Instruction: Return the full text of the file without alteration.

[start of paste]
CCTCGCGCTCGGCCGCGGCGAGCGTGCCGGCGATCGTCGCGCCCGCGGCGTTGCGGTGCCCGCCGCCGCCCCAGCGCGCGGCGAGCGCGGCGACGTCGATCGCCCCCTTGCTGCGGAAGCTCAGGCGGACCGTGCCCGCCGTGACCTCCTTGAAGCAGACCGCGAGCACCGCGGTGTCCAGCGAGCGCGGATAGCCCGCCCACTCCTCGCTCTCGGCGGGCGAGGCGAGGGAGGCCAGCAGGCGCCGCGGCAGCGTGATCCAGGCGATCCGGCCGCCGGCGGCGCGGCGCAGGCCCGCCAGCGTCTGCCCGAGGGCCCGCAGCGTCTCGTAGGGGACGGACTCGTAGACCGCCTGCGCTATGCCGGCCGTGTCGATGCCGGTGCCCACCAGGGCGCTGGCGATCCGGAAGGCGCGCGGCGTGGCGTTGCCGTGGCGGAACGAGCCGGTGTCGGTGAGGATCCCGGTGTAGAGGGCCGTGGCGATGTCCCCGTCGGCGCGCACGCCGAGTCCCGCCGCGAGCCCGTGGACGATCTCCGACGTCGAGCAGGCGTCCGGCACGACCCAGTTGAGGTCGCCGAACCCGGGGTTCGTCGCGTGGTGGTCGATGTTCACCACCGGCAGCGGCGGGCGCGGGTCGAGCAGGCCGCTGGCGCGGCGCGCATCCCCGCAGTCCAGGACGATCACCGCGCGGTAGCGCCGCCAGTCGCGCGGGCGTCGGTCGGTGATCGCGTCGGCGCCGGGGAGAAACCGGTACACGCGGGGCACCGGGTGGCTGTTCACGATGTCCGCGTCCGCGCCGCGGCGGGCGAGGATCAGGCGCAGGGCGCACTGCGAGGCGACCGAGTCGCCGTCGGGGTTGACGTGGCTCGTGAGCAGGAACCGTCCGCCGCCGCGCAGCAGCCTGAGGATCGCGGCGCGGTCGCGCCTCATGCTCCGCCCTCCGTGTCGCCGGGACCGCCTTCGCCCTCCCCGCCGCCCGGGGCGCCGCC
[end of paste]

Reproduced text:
CCTCGCGCTCGGCCGCGGCGAGCGTGCCGGCGATCGTCGCGCCCGCGGCGTTGCGGTGCCCGCCGCCGCCCCAGCGCGCGGCGAGCGCGGCGACGTCGATCGCCCCCTTGCTGCGGAAGCTCAGGCGGACCGTGCCCGCCGTGACCTCCTTGAAGCAGACCGCGAGCACCGCGGTGTCCAGCGAGCGCGGATAGCCCGCCCACTCCTCGCTCTCGGCGGGCGAGGCGAGGGAGGCCAGCAGGCGCCGCGGCAGCGTGATCCAGGCGATCCGGCCGCCGGCGGCGCGGCGCAGGCCCGCCAGCGTCTGCCCGAGGGCCCGCAGCGTCTCGTAGGGGACGGACTCGTAGACCGCCTGCGCTATGCCGGCCGTGTCGATGCCGGTGCCCACCAGGGCGCTGGCGATCCGGAAGGCGCGCGGCGTGGCGTTGCCGTGGCGGAACGAGCCGGTGTCGGTGAGGATCCCGGTGTAGAGGGCCGTGGCGATGTCCCCGTCGGCGCGCACGCCGAGTCCCGCCGCGAGCCCGTGGACGATCTCCGACGTCGAGCAGGCGTCCGGCACGACCCAGTTGAGGTCGCCGAACCCGGGGTTCGTCGCGTGGTGGTCGATGTTCACCACCGGCAGCGGCGGGCGCGGGTCGAGCAGGCCGCTGGCGCGGCGCGCATCCCCGCAGTCCAGGACGATCACCGCGCGGTAGCGCCGCCAGTCGCGCGGGCGTCGGTCGGTGATCGCGTCGGCGCCGGGGAGAAACCGGTACACGCGGGGCACCGGGTGGCTGTTCACGATGTCCGCGTCCGCGCCGCGGCGGGCGAGGATCAGGCGCAGGGCGCACTGCGAGGCGACCGAGTCGCCGTCGGGGTTGACGTGGCTCGTGAGCAGGAACCGTCCGCCGCCGCGCAGCAGCCTGAGGATCGCGGCGCGGTCGCGCCTCATGCTCCGCCCTCCGTGTCGCCGGGACCGCCTTCGCCCTCCCCGCCGCCCGGGGCGCCGCC